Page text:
Thank you, sisters: Verrrrry late Breakthrough for the week of 6/12/2017

I’m late this week because I’ve been swamped with the work that pays the rent; the June heat saps my creativity; one of my cats may be dying; I’d begun to wonder who reads Breakthrough and why so few of you respond to writing suggestions; and one of my cats may be dying. Thanks to Cin, Theresa and Lynette. The heat is still odious; my cat may still be dying, but I know you are out there – doing the hard work of our art/craft. Thank you.
In response to W.H. Auden’s poemSeptember 1, 1939
I flip from one news app to another seeking something good, uplifting or positive. My heart tires long before my thumbs do. Before the world was turned inside out, I would stop and read an article about a police shooting or watch the live feed of Congress in session. Now I find myself glazing over the violence. Eschewing bombs and civilian casualties to focus firmly on funny cats, the newest inventions and athletes at the peak of their form.

If I ignore it, maybe it will go away. Oddly enough, the only time that has ever worked for me is with bug bites or bad weather.

My head and heart are filled to bursting with fear and hate—my own and that imposed upon me. My soul remains the seat of my consciousness and while my innocence is not broken, it is dark with tarnish around all the edges. I desperately need to believe in the good in people; that the white hat will always save the day. The maiden must always be rescued and even if there is no ‘happily ever after’, WPUK won’t be reporting her body found floating in the moat, sexually assaulted and mutilated the day after the white wedding.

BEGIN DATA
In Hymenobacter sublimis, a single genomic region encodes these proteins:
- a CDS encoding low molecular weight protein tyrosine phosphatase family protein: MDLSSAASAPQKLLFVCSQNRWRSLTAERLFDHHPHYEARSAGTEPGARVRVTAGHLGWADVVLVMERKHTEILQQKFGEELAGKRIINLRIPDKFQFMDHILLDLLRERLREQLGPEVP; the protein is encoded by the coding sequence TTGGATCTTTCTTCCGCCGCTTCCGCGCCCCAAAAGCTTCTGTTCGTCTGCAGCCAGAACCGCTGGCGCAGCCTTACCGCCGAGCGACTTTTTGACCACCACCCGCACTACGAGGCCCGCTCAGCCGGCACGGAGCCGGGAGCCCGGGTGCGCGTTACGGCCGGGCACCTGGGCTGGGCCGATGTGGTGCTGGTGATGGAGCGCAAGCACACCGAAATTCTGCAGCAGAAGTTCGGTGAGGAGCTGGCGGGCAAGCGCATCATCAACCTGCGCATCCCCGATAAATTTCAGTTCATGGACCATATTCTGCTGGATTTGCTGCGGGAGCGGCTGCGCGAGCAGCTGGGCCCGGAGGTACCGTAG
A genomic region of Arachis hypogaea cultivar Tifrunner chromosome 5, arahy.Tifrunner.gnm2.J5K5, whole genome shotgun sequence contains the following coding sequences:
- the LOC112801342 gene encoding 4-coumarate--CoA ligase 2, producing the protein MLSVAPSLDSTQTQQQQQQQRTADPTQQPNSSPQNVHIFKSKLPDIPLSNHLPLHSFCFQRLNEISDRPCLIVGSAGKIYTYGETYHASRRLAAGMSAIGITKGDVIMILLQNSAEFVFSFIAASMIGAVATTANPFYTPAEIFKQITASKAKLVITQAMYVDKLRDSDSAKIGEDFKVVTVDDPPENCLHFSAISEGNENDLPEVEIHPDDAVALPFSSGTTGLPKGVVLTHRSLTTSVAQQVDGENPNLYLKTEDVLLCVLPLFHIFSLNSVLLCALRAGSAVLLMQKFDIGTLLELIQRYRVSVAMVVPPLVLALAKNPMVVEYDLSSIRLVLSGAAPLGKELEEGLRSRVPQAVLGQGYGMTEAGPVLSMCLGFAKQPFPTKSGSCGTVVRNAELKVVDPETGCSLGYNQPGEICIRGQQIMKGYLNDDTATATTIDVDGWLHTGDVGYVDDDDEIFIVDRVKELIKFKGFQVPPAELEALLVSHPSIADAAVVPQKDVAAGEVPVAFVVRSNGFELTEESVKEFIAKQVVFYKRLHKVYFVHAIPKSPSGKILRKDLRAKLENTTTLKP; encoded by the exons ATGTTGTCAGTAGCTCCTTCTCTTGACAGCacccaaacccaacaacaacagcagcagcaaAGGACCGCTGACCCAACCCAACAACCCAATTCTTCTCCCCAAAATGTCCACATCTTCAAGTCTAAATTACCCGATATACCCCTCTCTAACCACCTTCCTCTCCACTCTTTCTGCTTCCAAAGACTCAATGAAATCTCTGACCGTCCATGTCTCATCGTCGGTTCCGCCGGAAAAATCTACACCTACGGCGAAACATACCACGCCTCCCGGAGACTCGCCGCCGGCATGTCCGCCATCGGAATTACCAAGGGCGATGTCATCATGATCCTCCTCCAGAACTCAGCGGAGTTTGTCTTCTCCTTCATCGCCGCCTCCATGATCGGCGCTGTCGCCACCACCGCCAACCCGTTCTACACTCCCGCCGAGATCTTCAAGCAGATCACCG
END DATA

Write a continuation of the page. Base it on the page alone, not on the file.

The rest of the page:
How easy it is to bury one’s head in the sand. Calgon, take me away!

Between hate and fear, I tend to believe that fear is the stronger emotion. Hate drives, hate flares, hate pushes everything before it backwards and down. Fear endures. Fear can be handed down from generation to generation, never losing its power but distilling into a coalesced focus, hard and primal as a diamond. Hate dilutes over time until the sensation remains, but is void of any real motivation.

“Find what occurred at Linz.” Hate occurred there. Hate rose up, festered and was incubated there. But the Wolf’s prints can still be found all over Linz because of fear. Lassen Sie schlafende Hunde liegen- let sleeping dogs lie. Who wants to wake the Beast?  —Cin Norris


5/26/17 Prompt: S/he/ rolled down the car windows. Exhaust poured in.

She had had it.  She was fed up with the whining, the demands, the selfishness, the greed.   Every day throughout this long miserable wet winter she had made a point of entering the office with a smile and a personal greeting to each of her co-workers.  Over the Christmas holiday, bed-ridden with a horrible cold, she spent the day watching reruns of Doctor Phil.  One episode dealt with relationships and small efforts one could make to improve them. During that show, the sagely Doctor Phil stated that if one made a point of performing just one simple nice thing for another each day, relationships could not only survive but thrive..  She had pondered this philosophy throughout her downtime and decided it made sense.  A lot of sense. Starting January first, she made the resolution to reach out to those with which she was destined to share her work environment.  Her goal was simple gestures such as asking if they would like her to bring them a cup of coffee or compliment their appearance.  Surely these small acts of random kindness would lift their spirits ever so slightly and as a result, everyone would benefit.  Seriously, how hard could it be?